Win-Win Innovations in Smallholder Sourcing
A coalition spanning the private, nonprofit, and research sectors tested innovations in agriculture that can drive impact on a large scale. We share results and lessons from an experiment in Mozambique that leveraged mobile technology to drive shared value.
As the African Green Revolution Forum (AGRF) kicked off in Kigali yesterday, leaders and stakeholders from around the world asked themselves how we can work together to effectively advance agriculture in Africa.
TechnoServe led a panel discussion with researchers and CEOs of African companies to share learnings gleaned from the TechnoServe Coalition of Smallholder Sourcing, which tested a range of innovations with the potential to improve the reach and effectiveness of outgrower schemes – a system of contractual relationships between large agribusinesses and millions of smallholder farmers that has the potential to drive significant shared value in Africa.
Nupur Parikh, Director of Strategic Initiatives at TechnoServe, stressed that interventions do not need to be groundbreaking or complex in order to improve outcomes for both companies and farmers. In fact, “micro” innovations are more likely to drive impact in difficult contexts, and easier to replicate when successful. The Coalition paired experimentation with rigorous measurement by evaluating the innovations through randomized controlled trials in the context of real agribusiness operations.
”Don’t over complicate, get the basic data, keep it simple, and ensure it meets the needs of the company,” said Paul Wang, Partner at IDinsight, which led the research for the Coalition.
Research in action: an experiment in rural Mozambique
Panelist Francisco Santos, the CEO of a Mozambican cotton ginning and export business, described what this research approach looks like on the ground. As part of the Coalition, JFS-SAN piloted a simple mobile-based platform to improve its engagement with its suppliers – a network of more than 20,000 smallholder farmers in Niassa province. In return for providing these farmers with access to basic cotton inputs and extension services, the company has exclusive rights to purchase seed cotton in the province. When successful, systems like this are a win-win opportunity – companies gain reliable access to local raw materials, while farmers gain access to inputs, financing, technical expertise, and a reliable buyer. Yet these models often suffer from low production and limited loyalty on the part of the farmers, who often engage in side selling.
Seeking to improve the productivity, wellbeing, and loyalty of its suppliers without adding to the size of its extension team, JFS-SAN tested a mobile-based customer-supplier relationship management (CSRM) platform that established two-way communication in order to improve “customer service” to farmers, strengthen the relationship, encourage farmers to grow cotton over other crops, and share best practices to increase yields.
Although the pilot did not prove cost effective for the company in the first year, initial results were encouraging. Farmers who received mobile phones sold 12 percent more cotton than the control group. Further analysis showed that farmers using the platform planted cotton at a higher rate, were less likely to abandon planted cotton for other crops, had a better understanding of best practices, and were overall, more satisfied with JFS-SAN as a company. With a few design and operational improvements, the innovation has the potential to deliver greater impact and a positive financial return.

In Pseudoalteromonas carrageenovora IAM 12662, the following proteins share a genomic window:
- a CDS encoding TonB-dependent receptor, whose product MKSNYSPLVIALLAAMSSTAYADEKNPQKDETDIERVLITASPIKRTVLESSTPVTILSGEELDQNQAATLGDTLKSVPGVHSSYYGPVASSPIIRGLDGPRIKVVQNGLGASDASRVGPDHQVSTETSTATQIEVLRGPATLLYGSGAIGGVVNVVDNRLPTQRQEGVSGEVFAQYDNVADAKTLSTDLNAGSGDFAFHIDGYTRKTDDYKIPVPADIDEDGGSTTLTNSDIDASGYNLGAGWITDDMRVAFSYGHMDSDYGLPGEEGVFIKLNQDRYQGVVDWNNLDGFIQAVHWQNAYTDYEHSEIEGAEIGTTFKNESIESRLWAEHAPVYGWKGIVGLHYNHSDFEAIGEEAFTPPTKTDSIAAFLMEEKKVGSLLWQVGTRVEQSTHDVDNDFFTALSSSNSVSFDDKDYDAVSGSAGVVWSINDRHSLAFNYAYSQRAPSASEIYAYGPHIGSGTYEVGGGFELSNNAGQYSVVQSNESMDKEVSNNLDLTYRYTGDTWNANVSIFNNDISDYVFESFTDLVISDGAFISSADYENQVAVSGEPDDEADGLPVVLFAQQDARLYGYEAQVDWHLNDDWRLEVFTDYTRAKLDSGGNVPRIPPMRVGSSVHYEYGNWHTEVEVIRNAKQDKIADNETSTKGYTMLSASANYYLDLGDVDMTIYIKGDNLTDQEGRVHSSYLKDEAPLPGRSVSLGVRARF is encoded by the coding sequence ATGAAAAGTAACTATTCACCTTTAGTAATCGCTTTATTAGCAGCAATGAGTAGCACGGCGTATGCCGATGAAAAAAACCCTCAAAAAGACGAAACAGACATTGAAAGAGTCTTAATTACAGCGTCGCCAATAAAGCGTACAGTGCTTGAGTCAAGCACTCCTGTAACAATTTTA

Lessons from the field
The JFS-SAN pilot offers several valuable lessons around the use of mobile technology with smallholder producers, which are relevant to agribusinesses operating in similar rural contexts in sub-Saharan Africa. Learning highlights include:
- Better targeting of phones can drive up impact and lower costs. Seeking to quickly drive up phone ownership in an inclusive manner, JFS-SAN gave mobile phones to farmers at no cost. Requiring a small opt-in payment for the phone would help reveal demand and increase engagement levels. Moreover, a company might be able to replicate this program with lower costs in a market with higher pre-existing mobile phone ownership.
- Delivery receipts can allow for better targeting of content: Having the technical capability to track delivery of messages would allow a company to drive down costs by targeting future messages to active users.
- Field testing of hardware is a critical requirement. After procuring phones that proved to be of poor quality in the pre-pilot phase, JFS-SAN tested a variety of phones to assess quality, durability, ease of use, and solar charging speed to select the right mobile device.
- Prioritizing SMS messages over voice messages will produce similar results at lower costs, even in low literacy contexts.
- Even with basic mobile technology, training is needed to improve adoption. JFS-SAN found that farmers in their remote rural context lacked basic phone literacy, despite growing mobile phone penetration in Mozambique. A rigorous and structured training session on phone usage greatly benefited the farmers.
For detailed results and insights from the pilot, read the full case study here. Seeking to contribute to a stronger and more inclusive sector through knowledge sharing, the Coalition for Smallholder Sourcing published four case studies on company-led innovations in Mozambique and Uganda – spanning new strategis, models of engagement, and technologies.
As Nupur Parikh noted at AGRF, “There is little knowledge sharing between companies, not even when they are not direct competitors. As a result, companies are not always aware of the new approaches or best practices being developed elsewhere.” Greater coordination and cooperation could unleash the enormous growth potential of contract farming and strengthen the future of agriculture.